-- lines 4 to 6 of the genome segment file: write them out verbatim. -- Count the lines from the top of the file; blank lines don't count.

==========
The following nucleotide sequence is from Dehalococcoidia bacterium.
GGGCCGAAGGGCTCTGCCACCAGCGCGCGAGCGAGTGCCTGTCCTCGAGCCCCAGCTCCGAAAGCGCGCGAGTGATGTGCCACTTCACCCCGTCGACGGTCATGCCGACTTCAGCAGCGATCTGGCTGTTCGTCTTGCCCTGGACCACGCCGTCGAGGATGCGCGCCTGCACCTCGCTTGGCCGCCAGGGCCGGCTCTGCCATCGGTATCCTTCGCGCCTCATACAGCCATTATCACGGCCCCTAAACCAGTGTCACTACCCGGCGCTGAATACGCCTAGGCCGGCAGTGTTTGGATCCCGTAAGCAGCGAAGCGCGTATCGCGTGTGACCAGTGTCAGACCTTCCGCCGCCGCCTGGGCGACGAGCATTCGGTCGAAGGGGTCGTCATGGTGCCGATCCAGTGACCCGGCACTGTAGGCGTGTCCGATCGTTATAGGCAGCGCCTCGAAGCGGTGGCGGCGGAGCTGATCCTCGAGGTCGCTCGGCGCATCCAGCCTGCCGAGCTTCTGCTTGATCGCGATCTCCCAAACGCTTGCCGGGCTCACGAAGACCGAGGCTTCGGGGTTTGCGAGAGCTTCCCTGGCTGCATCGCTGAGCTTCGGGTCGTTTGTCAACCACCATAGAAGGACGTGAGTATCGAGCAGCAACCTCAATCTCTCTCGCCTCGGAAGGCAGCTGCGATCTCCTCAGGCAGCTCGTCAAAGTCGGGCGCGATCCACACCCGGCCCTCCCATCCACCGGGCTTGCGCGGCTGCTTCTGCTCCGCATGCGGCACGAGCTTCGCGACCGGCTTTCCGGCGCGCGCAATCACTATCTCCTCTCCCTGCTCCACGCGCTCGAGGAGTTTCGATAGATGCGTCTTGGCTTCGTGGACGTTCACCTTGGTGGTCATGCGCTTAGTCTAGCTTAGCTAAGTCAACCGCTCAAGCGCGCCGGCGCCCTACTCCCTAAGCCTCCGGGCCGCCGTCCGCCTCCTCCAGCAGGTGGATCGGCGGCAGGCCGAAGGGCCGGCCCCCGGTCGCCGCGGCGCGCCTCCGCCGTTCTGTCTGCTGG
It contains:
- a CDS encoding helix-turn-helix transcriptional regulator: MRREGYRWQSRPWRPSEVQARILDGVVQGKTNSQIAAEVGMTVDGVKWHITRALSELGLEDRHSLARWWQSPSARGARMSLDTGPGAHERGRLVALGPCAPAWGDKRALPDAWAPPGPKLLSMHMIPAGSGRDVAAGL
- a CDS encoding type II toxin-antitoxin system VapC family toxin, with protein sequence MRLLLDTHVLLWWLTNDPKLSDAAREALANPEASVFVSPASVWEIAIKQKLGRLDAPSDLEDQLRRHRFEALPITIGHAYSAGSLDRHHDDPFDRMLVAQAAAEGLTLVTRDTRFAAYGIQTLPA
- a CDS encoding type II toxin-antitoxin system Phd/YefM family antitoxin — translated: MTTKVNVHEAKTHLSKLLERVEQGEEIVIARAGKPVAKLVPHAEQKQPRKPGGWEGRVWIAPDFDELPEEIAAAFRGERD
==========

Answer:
- a CDS encoding helix-turn-helix transcriptional regulator: MRREGYRWQSRPWRPSEVQARILDGVVQGKTNSQIAAEVGMTVDGVKWHITRALSELGLEDRHSLARWWQSPSARGARMSLDTGPGAHERGRLVALGPCAPAWGDKRALPDAWAPPGPKLLSMHMIPAGSGRDVAAGL
- a CDS encoding type II toxin-antitoxin system VapC family toxin, with protein sequence MRLLLDTHVLLWWLTNDPKLSDAAREALANPEASVFVSPASVWEIAIKQKLGRLDAPSDLEDQLRRHRFEALPITIGHAYSAGSLDRHHDDPFDRMLVAQAAAEGLTLVTRDTRFAAYGIQTLPA
- a CDS encoding type II toxin-antitoxin system Phd/YefM family antitoxin — translated: MTTKVNVHEAKTHLSKLLERVEQGEEIVIARAGKPVAKLVPHAEQKQPRKPGGWEGRVWIAPDFDELPEEIAAAFRGERD